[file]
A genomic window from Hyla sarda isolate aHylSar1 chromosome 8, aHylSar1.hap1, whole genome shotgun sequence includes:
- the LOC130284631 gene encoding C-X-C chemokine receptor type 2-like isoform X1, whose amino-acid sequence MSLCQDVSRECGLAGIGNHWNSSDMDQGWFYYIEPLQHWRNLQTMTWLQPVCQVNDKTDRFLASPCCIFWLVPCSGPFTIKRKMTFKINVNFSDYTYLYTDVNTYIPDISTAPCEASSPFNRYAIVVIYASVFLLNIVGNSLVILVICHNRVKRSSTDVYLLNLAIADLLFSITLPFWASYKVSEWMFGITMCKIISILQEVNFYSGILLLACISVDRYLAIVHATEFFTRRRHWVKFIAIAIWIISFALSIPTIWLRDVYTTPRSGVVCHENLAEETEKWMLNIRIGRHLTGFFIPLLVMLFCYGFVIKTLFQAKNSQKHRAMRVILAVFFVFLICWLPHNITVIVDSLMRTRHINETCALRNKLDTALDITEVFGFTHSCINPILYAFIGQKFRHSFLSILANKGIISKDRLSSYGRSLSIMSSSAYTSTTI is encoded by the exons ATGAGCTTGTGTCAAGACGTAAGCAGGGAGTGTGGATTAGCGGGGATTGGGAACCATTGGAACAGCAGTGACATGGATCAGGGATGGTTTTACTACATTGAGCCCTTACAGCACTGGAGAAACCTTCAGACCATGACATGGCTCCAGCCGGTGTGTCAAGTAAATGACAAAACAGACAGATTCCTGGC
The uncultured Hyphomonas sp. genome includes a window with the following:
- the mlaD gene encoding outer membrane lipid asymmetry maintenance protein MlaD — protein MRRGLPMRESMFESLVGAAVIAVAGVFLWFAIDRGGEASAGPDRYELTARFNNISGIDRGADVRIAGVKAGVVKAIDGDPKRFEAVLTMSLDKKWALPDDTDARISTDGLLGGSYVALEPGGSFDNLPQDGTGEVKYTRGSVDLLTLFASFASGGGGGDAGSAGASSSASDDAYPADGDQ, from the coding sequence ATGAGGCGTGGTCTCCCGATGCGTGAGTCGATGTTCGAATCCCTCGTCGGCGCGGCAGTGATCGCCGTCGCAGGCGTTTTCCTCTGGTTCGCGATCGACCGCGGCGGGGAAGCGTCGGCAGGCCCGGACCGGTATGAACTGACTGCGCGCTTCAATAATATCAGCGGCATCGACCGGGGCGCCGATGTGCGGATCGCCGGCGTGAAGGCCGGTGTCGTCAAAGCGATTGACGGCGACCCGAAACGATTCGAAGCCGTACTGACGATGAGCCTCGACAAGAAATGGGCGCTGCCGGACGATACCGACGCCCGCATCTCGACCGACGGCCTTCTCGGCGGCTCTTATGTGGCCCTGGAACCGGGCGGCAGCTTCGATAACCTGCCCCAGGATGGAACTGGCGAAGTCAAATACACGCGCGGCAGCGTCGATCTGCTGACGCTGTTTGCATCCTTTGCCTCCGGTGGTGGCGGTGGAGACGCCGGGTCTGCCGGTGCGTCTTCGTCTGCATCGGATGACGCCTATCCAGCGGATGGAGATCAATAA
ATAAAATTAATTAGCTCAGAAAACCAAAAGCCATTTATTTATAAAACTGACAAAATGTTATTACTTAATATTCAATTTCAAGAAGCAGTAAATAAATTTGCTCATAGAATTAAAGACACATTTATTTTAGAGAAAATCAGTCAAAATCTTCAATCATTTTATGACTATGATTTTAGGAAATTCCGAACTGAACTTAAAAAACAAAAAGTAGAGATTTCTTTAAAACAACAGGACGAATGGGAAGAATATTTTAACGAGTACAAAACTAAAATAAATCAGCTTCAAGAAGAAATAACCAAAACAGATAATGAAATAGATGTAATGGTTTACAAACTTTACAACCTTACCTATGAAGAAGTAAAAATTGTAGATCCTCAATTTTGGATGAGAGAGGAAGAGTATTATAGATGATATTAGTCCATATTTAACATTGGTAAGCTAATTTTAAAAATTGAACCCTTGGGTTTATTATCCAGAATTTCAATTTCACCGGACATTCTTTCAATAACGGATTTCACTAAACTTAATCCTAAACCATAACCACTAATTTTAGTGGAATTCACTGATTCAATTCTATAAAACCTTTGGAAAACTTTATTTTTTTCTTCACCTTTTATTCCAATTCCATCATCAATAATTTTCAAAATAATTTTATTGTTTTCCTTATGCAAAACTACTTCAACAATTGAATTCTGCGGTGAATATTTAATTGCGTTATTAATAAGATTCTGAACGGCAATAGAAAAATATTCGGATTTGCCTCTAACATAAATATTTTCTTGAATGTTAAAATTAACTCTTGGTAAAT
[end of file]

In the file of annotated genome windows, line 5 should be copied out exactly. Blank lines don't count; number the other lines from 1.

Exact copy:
ATAAAATTAATTAGCTCAGAAAACCAAAAGCCATTTATTTATAAAACTGACAAAATGTTATTACTTAATATTCAATTTCAAGAAGCAGTAAATAAATTTGCTCATAGAATTAAAGACACATTTATTTTAGAGAAAATCAGTCAAAATCTTCAATCATTTTATGACTATGATTTTAGGAAATTCCGAACTGAACTTAAAAAACAAAAAGTAGAGATTTCTTTAAAACAACAGGACGAATGGGAAGAATATTTTAACGAGTACAAAACTAAAATAAATCAGCTTCAAGAAGAAATAACCAAAACAGATAATGAAATAGATGTAATGGTTTACAAACTTTACAACCTTACCTATGAAGAAGTAAAAATTGTAGATCCTCAATTTTGGATGAGAGAGGAAGAGTATTATAGATGATATTAGTCCATATTTAACATTGGTAAGCTAATTTTAAAAATTGAACCCTTGGGTTTATTATCCAGAATTTCAATTTCACCGGACATTCTTTCAATAACGGATTTCACTAAACTTAATCCTAAACCATAACCACTAATTTTAGTGGAATTCACTGATTCAATTCTATAAAACCTTTGGAAAACTTTATTTTTTTCTTCACCTTTTATTCCAATTCCATCATCAATAATTTTCAAAATAATTTTATTGTTTTCCTTATGCAAAACTACTTCAACAATTGAATTCTGCGGTGAATATTTAATTGCGTTATTAATAAGATTCTGAACGGCAATAGAAAAATATTCGGATTTGCCTCTAACATAAATATTTTCTTGAATGTTAAAATTAACTCTTGGTAAAT